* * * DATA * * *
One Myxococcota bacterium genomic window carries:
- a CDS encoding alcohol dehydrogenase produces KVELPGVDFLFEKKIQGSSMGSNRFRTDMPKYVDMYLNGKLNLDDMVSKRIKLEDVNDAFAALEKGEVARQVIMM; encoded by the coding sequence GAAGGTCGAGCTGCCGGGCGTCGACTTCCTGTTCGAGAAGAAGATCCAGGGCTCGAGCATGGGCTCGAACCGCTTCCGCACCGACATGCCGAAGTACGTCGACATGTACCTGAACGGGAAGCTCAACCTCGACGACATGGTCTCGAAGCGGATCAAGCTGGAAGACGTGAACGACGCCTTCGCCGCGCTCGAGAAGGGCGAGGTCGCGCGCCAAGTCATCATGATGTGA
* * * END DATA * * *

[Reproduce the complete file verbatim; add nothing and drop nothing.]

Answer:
One Myxococcota bacterium genomic window carries:
- a CDS encoding alcohol dehydrogenase produces KVELPGVDFLFEKKIQGSSMGSNRFRTDMPKYVDMYLNGKLNLDDMVSKRIKLEDVNDAFAALEKGEVARQVIMM; encoded by the coding sequence GAAGGTCGAGCTGCCGGGCGTCGACTTCCTGTTCGAGAAGAAGATCCAGGGCTCGAGCATGGGCTCGAACCGCTTCCGCACCGACATGCCGAAGTACGTCGACATGTACCTGAACGGGAAGCTCAACCTCGACGACATGGTCTCGAAGCGGATCAAGCTGGAAGACGTGAACGACGCCTTCGCCGCGCTCGAGAAGGGCGAGGTCGCGCGCCAAGTCATCATGATGTGA